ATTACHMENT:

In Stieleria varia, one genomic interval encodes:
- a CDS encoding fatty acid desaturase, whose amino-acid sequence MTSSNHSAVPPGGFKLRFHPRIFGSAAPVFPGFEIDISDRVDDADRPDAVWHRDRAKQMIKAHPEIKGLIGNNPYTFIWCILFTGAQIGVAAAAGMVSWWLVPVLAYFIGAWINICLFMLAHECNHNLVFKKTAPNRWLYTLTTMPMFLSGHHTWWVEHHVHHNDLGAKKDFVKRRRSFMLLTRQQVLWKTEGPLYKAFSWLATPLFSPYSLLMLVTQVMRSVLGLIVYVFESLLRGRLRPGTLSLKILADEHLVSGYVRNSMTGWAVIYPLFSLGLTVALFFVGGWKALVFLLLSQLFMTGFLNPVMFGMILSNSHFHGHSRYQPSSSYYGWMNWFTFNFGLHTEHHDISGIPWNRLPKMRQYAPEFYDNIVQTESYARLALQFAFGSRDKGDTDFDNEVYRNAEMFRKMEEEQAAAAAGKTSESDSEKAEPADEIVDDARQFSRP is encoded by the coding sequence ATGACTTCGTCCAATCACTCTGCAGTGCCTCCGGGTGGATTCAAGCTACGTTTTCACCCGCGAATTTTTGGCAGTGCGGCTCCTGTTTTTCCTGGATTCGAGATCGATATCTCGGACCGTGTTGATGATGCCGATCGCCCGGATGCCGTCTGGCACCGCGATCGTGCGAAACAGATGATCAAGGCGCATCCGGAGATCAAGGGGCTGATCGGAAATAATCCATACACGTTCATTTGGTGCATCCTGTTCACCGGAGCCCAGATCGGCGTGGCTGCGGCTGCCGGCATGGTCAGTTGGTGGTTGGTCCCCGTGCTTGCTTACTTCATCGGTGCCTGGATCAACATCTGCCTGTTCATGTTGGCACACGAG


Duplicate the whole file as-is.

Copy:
In Stieleria varia, one genomic interval encodes:
- a CDS encoding fatty acid desaturase, whose amino-acid sequence MTSSNHSAVPPGGFKLRFHPRIFGSAAPVFPGFEIDISDRVDDADRPDAVWHRDRAKQMIKAHPEIKGLIGNNPYTFIWCILFTGAQIGVAAAAGMVSWWLVPVLAYFIGAWINICLFMLAHECNHNLVFKKTAPNRWLYTLTTMPMFLSGHHTWWVEHHVHHNDLGAKKDFVKRRRSFMLLTRQQVLWKTEGPLYKAFSWLATPLFSPYSLLMLVTQVMRSVLGLIVYVFESLLRGRLRPGTLSLKILADEHLVSGYVRNSMTGWAVIYPLFSLGLTVALFFVGGWKALVFLLLSQLFMTGFLNPVMFGMILSNSHFHGHSRYQPSSSYYGWMNWFTFNFGLHTEHHDISGIPWNRLPKMRQYAPEFYDNIVQTESYARLALQFAFGSRDKGDTDFDNEVYRNAEMFRKMEEEQAAAAAGKTSESDSEKAEPADEIVDDARQFSRP is encoded by the coding sequence ATGACTTCGTCCAATCACTCTGCAGTGCCTCCGGGTGGATTCAAGCTACGTTTTCACCCGCGAATTTTTGGCAGTGCGGCTCCTGTTTTTCCTGGATTCGAGATCGATATCTCGGACCGTGTTGATGATGCCGATCGCCCGGATGCCGTCTGGCACCGCGATCGTGCGAAACAGATGATCAAGGCGCATCCGGAGATCAAGGGGCTGATCGGAAATAATCCATACACGTTCATTTGGTGCATCCTGTTCACCGGAGCCCAGATCGGCGTGGCTGCGGCTGCCGGCATGGTCAGTTGGTGGTTGGTCCCCGTGCTTGCTTACTTCATCGGTGCCTGGATCAACATCTGCCTGTTCATGTTGGCACACGAG